Published on February 3rd, 2021 | by Emergent Enterprise0
How Watson, IBM’s AI, Is Powering Audio-Interactive VR/AR Environments
In real life, usually the best way for people to communicate is vocally. Yet often in virtual and augmented reality experiences that option isn’t even available. But that is changing as can be seen in this post from Anne McKinnon at VR Scout. Developers of AR/VR applications and devices are increasingly integrating voice recognition and artificial intelligence resulting in more engaging and true-to-life experiences. This mashup of technologies is making its way into gaming and training so that users can direct the experience in powerful ways. As people get accustomed to voice recognition devices and interactions with AI and bots, talking to tech is becoming more common and even expected.
Image courtesy: Ben Hider / Getty Images
As VR and AR continue to become more mainstream, the expectations of users are also on the rise. The last big breakthrough we saw in ease-of-use interactivity was the launch of hand tracking and gesture recognition on enterprise and consumer VAR devices.
IBM predicts that AI will unlock the next generation of interactivity for XR experiences, describing in the 2021 Unity Technology Trends Report that the maturity of AI will play a key role beyond hand tracking, and into the world of voice.
This will include query based voice interactions for a new level of digital agency, and even the ability to interact with and control digital environments through conversation.
Curious to learn more, I reached out to Joe Pavitt, Master Inventor and Emerging Technology Specialist at IBM Research Europe.
NATURAL LANGUAGE PROCESSING
Natural language processing is a type of machine learning that powers realistic conversation between humans and machines. IBM’s key technology in this area is Watson, their AI assistant.
Pavitt describes how Watson uses classifiers to recognize different components in speech. This makes it easier to interpret varying inputs or asks, and also easier for a developer to build the speech interfaces into an experience.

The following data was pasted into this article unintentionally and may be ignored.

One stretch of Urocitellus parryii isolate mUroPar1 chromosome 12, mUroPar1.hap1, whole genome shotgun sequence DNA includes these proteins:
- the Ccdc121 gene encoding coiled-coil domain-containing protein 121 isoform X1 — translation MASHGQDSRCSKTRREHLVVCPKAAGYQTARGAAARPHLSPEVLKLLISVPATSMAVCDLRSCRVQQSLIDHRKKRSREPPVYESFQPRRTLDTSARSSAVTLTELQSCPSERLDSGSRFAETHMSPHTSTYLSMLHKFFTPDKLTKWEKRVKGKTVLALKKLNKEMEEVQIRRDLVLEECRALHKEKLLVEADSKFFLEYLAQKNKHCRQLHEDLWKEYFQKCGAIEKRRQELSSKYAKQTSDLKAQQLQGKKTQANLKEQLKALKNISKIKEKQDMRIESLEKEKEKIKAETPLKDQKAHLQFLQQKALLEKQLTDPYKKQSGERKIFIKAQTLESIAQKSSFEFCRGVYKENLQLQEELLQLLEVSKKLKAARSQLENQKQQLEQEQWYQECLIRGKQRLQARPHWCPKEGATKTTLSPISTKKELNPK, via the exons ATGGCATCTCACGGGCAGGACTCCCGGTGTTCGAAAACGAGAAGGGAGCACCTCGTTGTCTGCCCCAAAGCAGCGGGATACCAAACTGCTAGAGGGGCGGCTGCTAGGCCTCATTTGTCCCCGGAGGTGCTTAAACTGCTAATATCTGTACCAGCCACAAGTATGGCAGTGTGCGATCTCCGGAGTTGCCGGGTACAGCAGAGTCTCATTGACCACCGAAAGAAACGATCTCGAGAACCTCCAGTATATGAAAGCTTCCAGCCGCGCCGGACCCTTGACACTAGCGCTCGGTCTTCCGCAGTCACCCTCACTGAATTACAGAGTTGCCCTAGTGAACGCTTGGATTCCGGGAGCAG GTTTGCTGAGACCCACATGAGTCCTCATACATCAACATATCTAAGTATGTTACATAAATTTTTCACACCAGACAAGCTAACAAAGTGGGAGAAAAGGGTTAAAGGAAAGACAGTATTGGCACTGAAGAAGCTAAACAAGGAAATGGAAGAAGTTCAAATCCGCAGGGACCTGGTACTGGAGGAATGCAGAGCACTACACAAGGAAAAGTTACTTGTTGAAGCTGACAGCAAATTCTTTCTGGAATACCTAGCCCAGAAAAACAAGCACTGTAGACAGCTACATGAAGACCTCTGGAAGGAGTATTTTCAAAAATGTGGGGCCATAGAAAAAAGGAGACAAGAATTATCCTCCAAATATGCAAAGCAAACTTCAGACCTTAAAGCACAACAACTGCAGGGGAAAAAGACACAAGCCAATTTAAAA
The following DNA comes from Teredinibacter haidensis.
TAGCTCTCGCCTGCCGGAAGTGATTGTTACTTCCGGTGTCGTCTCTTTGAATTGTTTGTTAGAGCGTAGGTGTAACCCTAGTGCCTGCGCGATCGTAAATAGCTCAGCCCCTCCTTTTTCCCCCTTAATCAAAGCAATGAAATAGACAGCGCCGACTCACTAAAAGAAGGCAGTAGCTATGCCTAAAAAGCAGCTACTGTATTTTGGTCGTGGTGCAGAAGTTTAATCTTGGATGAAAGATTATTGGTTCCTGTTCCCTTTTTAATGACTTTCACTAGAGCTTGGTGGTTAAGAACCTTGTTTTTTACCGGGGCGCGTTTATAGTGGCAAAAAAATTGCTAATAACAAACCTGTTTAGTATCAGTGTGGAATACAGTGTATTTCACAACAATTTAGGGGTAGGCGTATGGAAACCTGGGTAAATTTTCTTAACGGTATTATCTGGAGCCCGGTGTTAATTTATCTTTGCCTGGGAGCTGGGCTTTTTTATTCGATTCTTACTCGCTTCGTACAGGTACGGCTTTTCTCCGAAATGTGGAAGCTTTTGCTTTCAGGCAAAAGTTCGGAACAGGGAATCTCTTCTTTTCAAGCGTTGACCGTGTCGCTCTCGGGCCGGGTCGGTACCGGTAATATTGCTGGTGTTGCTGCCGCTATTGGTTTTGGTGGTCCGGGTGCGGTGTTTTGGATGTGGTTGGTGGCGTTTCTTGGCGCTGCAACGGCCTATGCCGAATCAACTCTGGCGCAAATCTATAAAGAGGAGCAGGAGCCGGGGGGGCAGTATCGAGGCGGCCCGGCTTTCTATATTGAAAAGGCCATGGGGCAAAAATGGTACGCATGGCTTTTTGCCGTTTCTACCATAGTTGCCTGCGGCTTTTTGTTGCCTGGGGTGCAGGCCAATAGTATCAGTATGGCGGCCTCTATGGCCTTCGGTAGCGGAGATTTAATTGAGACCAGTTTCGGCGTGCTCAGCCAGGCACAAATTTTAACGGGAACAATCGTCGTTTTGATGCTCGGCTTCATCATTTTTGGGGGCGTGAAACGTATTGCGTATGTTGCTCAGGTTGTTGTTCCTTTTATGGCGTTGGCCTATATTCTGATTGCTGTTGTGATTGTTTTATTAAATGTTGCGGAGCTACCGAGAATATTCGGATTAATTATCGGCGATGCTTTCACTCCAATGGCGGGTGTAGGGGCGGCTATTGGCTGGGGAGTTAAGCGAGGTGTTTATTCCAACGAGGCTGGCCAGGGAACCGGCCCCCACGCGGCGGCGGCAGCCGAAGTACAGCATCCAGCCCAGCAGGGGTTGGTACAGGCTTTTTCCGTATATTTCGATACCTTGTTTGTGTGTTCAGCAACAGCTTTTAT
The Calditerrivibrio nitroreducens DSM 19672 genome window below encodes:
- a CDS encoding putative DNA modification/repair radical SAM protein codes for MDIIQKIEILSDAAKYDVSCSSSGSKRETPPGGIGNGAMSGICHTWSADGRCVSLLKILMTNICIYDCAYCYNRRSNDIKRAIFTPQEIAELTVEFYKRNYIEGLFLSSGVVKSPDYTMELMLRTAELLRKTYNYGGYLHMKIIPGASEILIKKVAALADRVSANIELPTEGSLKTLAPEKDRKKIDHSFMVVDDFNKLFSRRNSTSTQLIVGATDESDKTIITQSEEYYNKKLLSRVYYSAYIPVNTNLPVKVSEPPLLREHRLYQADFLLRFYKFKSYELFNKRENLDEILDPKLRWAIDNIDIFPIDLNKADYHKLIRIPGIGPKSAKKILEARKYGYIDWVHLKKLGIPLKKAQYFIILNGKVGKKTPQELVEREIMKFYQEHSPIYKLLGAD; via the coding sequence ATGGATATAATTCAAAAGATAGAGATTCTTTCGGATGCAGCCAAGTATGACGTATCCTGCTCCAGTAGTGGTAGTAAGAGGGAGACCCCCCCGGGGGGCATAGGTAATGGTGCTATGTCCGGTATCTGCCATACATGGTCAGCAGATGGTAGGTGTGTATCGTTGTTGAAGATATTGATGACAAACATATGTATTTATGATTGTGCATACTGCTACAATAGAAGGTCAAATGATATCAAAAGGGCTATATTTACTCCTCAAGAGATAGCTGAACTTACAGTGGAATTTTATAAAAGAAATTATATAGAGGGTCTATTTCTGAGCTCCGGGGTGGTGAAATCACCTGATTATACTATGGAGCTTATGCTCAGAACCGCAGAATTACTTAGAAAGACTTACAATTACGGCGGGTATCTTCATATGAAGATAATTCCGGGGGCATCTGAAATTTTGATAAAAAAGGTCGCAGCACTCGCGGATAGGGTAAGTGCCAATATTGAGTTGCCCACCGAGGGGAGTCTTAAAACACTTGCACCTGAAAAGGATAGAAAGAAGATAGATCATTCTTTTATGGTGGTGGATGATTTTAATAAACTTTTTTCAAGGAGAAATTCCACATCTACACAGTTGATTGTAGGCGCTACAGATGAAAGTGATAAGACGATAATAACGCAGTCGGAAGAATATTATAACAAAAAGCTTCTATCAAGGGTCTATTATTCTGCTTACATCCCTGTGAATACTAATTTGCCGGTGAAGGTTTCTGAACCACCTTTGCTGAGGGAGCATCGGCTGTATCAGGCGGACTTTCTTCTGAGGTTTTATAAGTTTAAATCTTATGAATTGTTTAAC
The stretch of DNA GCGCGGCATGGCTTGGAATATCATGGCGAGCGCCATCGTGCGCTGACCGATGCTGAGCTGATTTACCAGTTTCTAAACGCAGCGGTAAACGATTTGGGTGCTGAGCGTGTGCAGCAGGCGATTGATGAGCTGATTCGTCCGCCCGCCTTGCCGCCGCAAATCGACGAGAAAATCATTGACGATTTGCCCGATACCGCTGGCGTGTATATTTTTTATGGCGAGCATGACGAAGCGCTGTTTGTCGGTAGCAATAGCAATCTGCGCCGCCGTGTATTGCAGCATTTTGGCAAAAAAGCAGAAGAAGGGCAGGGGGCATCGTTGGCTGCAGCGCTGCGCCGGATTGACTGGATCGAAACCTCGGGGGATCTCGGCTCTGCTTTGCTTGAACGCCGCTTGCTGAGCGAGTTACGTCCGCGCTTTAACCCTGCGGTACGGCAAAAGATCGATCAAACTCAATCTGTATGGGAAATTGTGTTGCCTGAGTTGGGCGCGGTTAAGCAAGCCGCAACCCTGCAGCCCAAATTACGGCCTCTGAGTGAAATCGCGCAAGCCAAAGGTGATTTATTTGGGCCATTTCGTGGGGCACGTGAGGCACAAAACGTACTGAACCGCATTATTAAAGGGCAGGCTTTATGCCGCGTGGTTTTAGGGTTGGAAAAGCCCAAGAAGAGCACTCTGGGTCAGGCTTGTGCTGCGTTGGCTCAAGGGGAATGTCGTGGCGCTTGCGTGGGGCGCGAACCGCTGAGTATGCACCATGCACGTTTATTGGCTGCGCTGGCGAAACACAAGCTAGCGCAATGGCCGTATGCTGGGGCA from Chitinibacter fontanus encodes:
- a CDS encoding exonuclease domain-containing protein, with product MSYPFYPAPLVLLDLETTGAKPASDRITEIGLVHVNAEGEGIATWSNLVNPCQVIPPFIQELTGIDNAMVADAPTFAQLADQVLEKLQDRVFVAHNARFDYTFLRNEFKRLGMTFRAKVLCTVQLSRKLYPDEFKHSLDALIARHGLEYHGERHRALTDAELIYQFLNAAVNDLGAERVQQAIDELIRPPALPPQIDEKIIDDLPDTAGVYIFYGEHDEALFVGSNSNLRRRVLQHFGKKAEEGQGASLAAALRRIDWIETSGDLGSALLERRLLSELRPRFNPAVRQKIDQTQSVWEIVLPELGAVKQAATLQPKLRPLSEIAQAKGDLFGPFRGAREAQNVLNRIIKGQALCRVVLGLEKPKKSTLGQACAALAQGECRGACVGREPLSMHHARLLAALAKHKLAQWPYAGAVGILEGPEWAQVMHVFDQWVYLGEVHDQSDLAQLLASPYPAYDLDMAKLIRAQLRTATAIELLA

“When you program [speech] into a game, you may have 10 intents that you will need to handle, but the freedom of being able to use your own voice as the user makes it feel like you’ve got infinite things to ask. Even if you ask something completely obscure, you could still classify it in such a way that it’s integrated with the story and the flow of what you’re expecting,” says Pavitt.
He gives the example of Star Trek: Bridge Crew, a VR game that was made in collaboration with Ubisoft. You can play with ‘crewbots’ who, with the help of Watson-powered voice recognition – will listen to and carry out commands.
“You could be the captain of the Enterprise, and bark orders at anyone with your voice. You didn’t have to keep hitting menu buttons, you were just talking to the characters and telling them what to do,” says Pavitt.
In terms of voice recognition, he explains how natural language processing works in this context.
“You have ‘increase the engine power to 70%’. That’s classified as ‘engine power’. We know the intent of what they want to do. You could also say ’increase the engine thrust to 70%’. You could say ‘increase thrust’ without saying the word ‘engine’ and it would still be classified ‘engine power’. So functionally, that’s how it works,” says Pavitt.